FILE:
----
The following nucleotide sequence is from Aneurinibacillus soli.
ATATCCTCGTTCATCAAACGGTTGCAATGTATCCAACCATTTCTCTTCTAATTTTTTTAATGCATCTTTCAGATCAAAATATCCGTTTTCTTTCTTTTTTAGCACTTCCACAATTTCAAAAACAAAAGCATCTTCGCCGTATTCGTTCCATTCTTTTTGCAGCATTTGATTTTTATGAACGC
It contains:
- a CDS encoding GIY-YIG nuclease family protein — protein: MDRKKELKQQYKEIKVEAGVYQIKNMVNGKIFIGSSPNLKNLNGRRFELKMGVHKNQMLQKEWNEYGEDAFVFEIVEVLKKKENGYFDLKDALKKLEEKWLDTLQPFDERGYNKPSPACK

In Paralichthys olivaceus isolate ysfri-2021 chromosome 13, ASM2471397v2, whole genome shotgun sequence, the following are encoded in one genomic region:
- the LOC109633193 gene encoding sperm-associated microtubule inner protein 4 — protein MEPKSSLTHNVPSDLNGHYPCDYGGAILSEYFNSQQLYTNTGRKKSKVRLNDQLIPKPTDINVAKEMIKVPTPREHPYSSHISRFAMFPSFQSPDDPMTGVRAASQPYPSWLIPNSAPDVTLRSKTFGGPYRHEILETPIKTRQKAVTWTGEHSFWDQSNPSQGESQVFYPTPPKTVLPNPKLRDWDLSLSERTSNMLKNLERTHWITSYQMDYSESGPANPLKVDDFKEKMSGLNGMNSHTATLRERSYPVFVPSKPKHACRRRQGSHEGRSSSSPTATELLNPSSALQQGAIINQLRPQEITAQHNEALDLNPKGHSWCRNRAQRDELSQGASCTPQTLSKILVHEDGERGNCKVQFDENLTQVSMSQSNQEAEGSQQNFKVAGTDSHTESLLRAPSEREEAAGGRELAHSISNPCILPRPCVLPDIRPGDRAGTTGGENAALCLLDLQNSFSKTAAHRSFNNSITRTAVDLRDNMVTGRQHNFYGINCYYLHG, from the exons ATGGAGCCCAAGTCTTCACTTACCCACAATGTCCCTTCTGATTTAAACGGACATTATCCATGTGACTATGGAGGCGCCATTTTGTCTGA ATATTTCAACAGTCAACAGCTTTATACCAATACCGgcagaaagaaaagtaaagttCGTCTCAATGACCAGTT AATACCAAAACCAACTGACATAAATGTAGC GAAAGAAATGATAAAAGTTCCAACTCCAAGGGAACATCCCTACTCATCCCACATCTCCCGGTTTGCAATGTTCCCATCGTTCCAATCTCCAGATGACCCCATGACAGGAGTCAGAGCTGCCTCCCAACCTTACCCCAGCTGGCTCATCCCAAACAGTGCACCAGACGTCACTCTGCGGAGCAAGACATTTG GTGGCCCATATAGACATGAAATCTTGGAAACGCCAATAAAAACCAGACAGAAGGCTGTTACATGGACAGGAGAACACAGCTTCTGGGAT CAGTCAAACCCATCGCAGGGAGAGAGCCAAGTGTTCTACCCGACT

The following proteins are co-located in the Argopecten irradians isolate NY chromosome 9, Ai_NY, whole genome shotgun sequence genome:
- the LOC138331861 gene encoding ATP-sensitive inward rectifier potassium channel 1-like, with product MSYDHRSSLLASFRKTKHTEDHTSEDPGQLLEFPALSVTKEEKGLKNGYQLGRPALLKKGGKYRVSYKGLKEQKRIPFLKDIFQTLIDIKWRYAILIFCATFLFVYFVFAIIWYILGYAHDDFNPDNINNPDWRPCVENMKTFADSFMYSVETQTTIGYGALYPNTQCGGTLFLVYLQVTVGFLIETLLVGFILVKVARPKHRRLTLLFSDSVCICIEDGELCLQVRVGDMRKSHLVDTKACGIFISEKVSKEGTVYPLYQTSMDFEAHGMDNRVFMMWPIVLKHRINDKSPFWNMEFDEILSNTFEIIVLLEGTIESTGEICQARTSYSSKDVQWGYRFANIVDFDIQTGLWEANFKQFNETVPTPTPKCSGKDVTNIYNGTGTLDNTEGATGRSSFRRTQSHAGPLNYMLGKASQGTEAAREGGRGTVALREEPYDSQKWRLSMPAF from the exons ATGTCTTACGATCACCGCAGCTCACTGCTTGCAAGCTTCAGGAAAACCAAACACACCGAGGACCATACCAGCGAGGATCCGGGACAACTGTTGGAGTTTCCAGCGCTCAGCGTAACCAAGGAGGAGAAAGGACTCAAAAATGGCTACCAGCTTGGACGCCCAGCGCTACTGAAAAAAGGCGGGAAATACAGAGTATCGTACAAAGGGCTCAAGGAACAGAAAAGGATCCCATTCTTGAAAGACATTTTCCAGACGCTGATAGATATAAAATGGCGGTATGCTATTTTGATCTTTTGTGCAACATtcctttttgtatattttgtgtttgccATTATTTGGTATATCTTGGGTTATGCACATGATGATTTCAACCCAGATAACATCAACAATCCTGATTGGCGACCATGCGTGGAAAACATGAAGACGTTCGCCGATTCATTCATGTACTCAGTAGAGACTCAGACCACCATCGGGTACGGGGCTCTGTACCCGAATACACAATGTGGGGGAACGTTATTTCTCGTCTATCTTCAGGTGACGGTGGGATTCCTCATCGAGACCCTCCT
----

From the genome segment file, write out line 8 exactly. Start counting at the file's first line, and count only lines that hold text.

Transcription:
- the LOC138331861 gene encoding ATP-sensitive inward rectifier potassium channel 1-like, with product MSYDHRSSLLASFRKTKHTEDHTSEDPGQLLEFPALSVTKEEKGLKNGYQLGRPALLKKGGKYRVSYKGLKEQKRIPFLKDIFQTLIDIKWRYAILIFCATFLFVYFVFAIIWYILGYAHDDFNPDNINNPDWRPCVENMKTFADSFMYSVETQTTIGYGALYPNTQCGGTLFLVYLQVTVGFLIETLLVGFILVKVARPKHRRLTLLFSDSVCICIEDGELCLQVRVGDMRKSHLVDTKACGIFISEKVSKEGTVYPLYQTSMDFEAHGMDNRVFMMWPIVLKHRINDKSPFWNMEFDEILSNTFEIIVLLEGTIESTGEICQARTSYSSKDVQWGYRFANIVDFDIQTGLWEANFKQFNETVPTPTPKCSGKDVTNIYNGTGTLDNTEGATGRSSFRRTQSHAGPLNYMLGKASQGTEAAREGGRGTVALREEPYDSQKWRLSMPAF from the exons ATGTCTTACGATCACCGCAGCTCACTGCTTGCAAGCTTCAGGAAAACCAAACACACCGAGGACCATACCAGCGAGGATCCGGGACAACTGTTGGAGTTTCCAGCGCTCAGCGTAACCAAGGAGGAGAAAGGACTCAAAAATGGCTACCAGCTTGGACGCCCAGCGCTACTGAAAAAAGGCGGGAAATACAGAGTATCGTACAAAGGGCTCAAGGAACAGAAAAGGATCCCATTCTTGAAAGACATTTTCCAGACGCTGATAGATATAAAATGGCGGTATGCTATTTTGATCTTTTGTGCAACATtcctttttgtatattttgtgtttgccATTATTTGGTATATCTTGGGTTATGCACATGATGATTTCAACCCAGATAACATCAACAATCCTGATTGGCGACCATGCGTGGAAAACATGAAGACGTTCGCCGATTCATTCATGTACTCAGTAGAGACTCAGACCACCATCGGGTACGGGGCTCTGTACCCGAATACACAATGTGGGGGAACGTTATTTCTCGTCTATCTTCAGGTGACGGTGGGATTCCTCATCGAGACCCTCCT